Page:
Monday 28 August 2023

Mothing event at Glaslyn Nature Reserve 26-08-23.

This was to be our only moorland event of the year and the first time we've been back to Glaslyn since 2015, so we were very hopeful of trapping some nice upland species which are rarely seen at lower levels.

During the day of the event we had many heavy downpours in the west of the county (where Glaslyn is situated), but the weather forecast was for the rain to clear by the evening so it looked as though things were improving.

The events team got onsite by 8:00pm giving plenty of time to get set up, unfortunately the small car park was mostly under water from the earlier rain, so we had to workaround this to get our base camp set up. The sky was mostly cloudy with a few clear spells, but there was a rather chilly breeze which we hoped wouldn't affect the mothing too much.

Glaslyn Nature Reserve - view from the track

At 8:45 the traps were switched on and it wasn't long before our first two species of the evening were potted, a Twin-spot Carpet and an Antler Moth, both mainly upland species. This was followed by a Chevron along with a Flounced Rustic, the two species which turned out to be the most numerous of the night.


Twin-spot Carpet

Next a Neglected Rustic was trapped (another moorland species), this species was definitely on our target list, so it was good to get it, in fact quite a few were seen during the evening. Then a species turned up which took us a while to name, a real upland speciality, the Haworth's Minor - very nice to see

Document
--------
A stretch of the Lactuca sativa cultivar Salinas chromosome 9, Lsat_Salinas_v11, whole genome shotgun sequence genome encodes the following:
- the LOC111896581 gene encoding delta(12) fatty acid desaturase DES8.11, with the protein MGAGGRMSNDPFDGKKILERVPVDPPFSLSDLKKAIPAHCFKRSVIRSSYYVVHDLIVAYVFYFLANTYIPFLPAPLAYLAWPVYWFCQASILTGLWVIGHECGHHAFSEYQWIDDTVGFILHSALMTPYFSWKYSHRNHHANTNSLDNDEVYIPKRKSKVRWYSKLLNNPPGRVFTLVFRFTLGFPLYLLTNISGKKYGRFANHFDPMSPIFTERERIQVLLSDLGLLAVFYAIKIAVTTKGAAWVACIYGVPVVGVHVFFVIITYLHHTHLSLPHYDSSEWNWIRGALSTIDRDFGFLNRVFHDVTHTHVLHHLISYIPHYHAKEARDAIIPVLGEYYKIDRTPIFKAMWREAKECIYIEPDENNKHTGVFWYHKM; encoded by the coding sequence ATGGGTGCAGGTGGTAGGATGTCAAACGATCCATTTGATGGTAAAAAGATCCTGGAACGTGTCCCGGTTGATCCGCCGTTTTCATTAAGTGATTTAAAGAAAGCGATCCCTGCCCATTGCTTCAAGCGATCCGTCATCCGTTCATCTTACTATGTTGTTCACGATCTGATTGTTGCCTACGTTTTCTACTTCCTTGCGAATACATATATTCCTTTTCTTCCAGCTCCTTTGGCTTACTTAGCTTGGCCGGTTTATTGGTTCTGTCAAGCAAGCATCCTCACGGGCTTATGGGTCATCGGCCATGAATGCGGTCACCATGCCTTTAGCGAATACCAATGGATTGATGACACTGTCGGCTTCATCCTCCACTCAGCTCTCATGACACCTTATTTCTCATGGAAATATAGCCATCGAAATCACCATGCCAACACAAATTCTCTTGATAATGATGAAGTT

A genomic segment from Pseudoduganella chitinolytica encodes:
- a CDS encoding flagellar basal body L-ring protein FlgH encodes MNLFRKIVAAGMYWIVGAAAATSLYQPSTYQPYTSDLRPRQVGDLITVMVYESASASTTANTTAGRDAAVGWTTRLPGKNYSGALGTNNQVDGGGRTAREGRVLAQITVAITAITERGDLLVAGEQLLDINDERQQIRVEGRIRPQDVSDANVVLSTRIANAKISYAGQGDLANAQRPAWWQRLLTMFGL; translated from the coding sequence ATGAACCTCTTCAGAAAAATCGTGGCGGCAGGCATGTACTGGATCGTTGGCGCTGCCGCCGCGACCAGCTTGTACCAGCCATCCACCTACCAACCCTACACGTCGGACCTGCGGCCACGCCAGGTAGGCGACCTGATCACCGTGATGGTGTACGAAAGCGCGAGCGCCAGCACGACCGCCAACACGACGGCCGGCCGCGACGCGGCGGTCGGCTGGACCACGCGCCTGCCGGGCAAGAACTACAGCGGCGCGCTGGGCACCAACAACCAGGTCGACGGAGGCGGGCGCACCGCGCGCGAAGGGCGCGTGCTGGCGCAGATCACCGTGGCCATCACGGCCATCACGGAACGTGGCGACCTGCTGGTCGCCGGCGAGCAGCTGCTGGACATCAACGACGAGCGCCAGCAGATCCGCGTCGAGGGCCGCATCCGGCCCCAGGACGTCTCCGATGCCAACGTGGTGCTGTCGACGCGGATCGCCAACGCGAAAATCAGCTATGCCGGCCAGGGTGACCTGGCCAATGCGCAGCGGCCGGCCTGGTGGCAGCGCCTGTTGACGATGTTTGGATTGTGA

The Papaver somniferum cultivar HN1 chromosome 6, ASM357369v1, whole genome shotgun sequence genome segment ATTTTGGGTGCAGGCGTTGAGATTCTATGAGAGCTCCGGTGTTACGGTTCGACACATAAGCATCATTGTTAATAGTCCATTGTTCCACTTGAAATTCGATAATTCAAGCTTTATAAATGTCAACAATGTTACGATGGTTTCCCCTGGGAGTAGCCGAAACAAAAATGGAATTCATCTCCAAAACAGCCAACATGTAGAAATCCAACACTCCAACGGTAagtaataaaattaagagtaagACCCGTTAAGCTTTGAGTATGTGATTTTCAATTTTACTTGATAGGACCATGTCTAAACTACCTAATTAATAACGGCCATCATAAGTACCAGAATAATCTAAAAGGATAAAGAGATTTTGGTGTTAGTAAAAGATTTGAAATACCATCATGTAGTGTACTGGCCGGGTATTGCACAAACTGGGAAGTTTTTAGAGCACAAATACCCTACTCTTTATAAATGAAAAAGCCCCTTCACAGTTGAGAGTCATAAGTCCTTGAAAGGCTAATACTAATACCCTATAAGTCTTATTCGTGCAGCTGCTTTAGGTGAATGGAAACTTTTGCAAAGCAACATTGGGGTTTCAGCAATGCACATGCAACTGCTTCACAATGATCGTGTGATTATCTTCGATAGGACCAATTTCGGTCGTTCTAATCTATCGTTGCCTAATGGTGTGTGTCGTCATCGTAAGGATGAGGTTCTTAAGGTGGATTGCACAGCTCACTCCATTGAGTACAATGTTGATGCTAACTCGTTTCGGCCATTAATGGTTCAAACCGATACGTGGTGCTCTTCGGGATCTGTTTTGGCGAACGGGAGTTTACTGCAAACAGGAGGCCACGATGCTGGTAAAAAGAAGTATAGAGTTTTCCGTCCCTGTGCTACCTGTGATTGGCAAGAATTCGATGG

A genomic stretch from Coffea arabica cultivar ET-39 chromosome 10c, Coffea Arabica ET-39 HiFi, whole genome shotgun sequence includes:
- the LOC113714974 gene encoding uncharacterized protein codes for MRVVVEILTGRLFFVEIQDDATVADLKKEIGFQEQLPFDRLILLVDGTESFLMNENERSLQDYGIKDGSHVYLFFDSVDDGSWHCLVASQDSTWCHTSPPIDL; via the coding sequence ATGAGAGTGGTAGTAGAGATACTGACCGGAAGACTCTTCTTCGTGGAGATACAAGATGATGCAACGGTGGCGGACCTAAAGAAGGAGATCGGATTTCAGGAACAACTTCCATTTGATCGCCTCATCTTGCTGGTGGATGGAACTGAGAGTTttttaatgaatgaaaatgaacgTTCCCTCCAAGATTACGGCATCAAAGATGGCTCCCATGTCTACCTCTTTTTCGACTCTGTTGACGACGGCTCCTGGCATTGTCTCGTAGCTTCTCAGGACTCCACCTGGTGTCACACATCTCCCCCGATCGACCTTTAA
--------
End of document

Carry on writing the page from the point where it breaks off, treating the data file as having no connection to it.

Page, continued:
Neglected Rustic

Haworth's Minor

As the evening progressed the chill breeze got through to us all, a comment was made about Scott's last voyage in the Antarctic and Julie had a big blanket around herself, so she somewhat resembled Old Mother Hubbard - but the moths kept in, so we all remained stalwart.

Autumnal Rustic, Ear Moth Agg and Lesser Yellow Underwing were added to the list and these were followed by a rather nice Anomalous, which took a bit of tempting before we could get it to pose for the camera.


As midnight approached (by which time we were all suitable 'chilled out'), most of us decided to call it a night, except for Phil, who decided to stay on for a bit, running just one trap. As we packed away the kit one final species was recorded, a Small Wainscot.

Only one micro moth was recorded (the chill breeze was certainly a factor here, most micro species don't like flying in chilly conditions) a Crambus pascuella.

The following morning Phil dropped me line saying that he had added two species to the list, Dark Sword-grass and another good upland species, the Heath Rustic, giving us a final total of 17 species in all. For a full list of species recorded please click here.

Dark Sword-grass

Heath Rustic

In all, although not ideal weather conditions I feel that we did very well, trapping some good target species and some other species normally associated with upland areas, so well worth braving the chilly breeze for an excellent event.

As always, a big thankyou to all those on the events team who make for the smooth running of all our events and we look forwards to our next event which is planned to be at Powis Castle Saturday 30th. September.